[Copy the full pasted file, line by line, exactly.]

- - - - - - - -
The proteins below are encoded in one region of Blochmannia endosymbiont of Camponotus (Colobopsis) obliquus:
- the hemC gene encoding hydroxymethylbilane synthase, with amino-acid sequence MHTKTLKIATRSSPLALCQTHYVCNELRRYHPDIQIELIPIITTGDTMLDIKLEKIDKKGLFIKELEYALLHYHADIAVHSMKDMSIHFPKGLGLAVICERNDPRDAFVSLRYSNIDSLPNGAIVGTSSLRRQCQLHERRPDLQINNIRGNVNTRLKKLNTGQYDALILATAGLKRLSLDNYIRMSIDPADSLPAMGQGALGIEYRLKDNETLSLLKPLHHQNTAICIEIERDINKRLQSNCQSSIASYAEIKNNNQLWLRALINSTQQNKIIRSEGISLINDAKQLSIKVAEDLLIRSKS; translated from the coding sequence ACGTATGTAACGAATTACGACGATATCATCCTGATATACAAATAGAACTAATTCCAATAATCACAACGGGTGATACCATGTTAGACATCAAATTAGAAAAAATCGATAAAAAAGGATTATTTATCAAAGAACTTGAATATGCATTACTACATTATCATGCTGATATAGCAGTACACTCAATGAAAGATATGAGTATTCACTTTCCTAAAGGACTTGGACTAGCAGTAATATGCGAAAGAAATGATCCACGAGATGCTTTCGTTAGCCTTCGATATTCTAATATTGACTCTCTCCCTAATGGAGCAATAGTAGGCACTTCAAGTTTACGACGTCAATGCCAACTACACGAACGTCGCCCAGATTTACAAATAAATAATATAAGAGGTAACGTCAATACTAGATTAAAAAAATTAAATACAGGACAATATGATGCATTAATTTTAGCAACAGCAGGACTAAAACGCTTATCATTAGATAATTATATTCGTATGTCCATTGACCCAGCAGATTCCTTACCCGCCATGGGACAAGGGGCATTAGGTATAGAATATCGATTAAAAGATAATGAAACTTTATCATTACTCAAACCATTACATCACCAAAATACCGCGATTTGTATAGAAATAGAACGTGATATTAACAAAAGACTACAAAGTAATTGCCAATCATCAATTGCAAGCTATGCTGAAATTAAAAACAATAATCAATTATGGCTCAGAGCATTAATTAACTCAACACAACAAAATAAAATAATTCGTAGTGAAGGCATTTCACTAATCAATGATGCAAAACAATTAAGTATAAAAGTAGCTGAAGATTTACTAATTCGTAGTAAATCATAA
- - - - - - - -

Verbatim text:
The proteins below are encoded in one region of Blochmannia endosymbiont of Camponotus (Colobopsis) obliquus:
- the hemC gene encoding hydroxymethylbilane synthase, with amino-acid sequence MHTKTLKIATRSSPLALCQTHYVCNELRRYHPDIQIELIPIITTGDTMLDIKLEKIDKKGLFIKELEYALLHYHADIAVHSMKDMSIHFPKGLGLAVICERNDPRDAFVSLRYSNIDSLPNGAIVGTSSLRRQCQLHERRPDLQINNIRGNVNTRLKKLNTGQYDALILATAGLKRLSLDNYIRMSIDPADSLPAMGQGALGIEYRLKDNETLSLLKPLHHQNTAICIEIERDINKRLQSNCQSSIASYAEIKNNNQLWLRALINSTQQNKIIRSEGISLINDAKQLSIKVAEDLLIRSKS; translated from the coding sequence ACGTATGTAACGAATTACGACGATATCATCCTGATATACAAATAGAACTAATTCCAATAATCACAACGGGTGATACCATGTTAGACATCAAATTAGAAAAAATCGATAAAAAAGGATTATTTATCAAAGAACTTGAATATGCATTACTACATTATCATGCTGATATAGCAGTACACTCAATGAAAGATATGAGTATTCACTTTCCTAAAGGACTTGGACTAGCAGTAATATGCGAAAGAAATGATCCACGAGATGCTTTCGTTAGCCTTCGATATTCTAATATTGACTCTCTCCCTAATGGAGCAATAGTAGGCACTTCAAGTTTACGACGTCAATGCCAACTACACGAACGTCGCCCAGATTTACAAATAAATAATATAAGAGGTAACGTCAATACTAGATTAAAAAAATTAAATACAGGACAATATGATGCATTAATTTTAGCAACAGCAGGACTAAAACGCTTATCATTAGATAATTATATTCGTATGTCCATTGACCCAGCAGATTCCTTACCCGCCATGGGACAAGGGGCATTAGGTATAGAATATCGATTAAAAGATAATGAAACTTTATCATTACTCAAACCATTACATCACCAAAATACCGCGATTTGTATAGAAATAGAACGTGATATTAACAAAAGACTACAAAGTAATTGCCAATCATCAATTGCAAGCTATGCTGAAATTAAAAACAATAATCAATTATGGCTCAGAGCATTAATTAACTCAACACAACAAAATAAAATAATTCGTAGTGAAGGCATTTCACTAATCAATGATGCAAAACAATTAAGTATAAAAGTAGCTGAAGATTTACTAATTCGTAGTAAATCATAA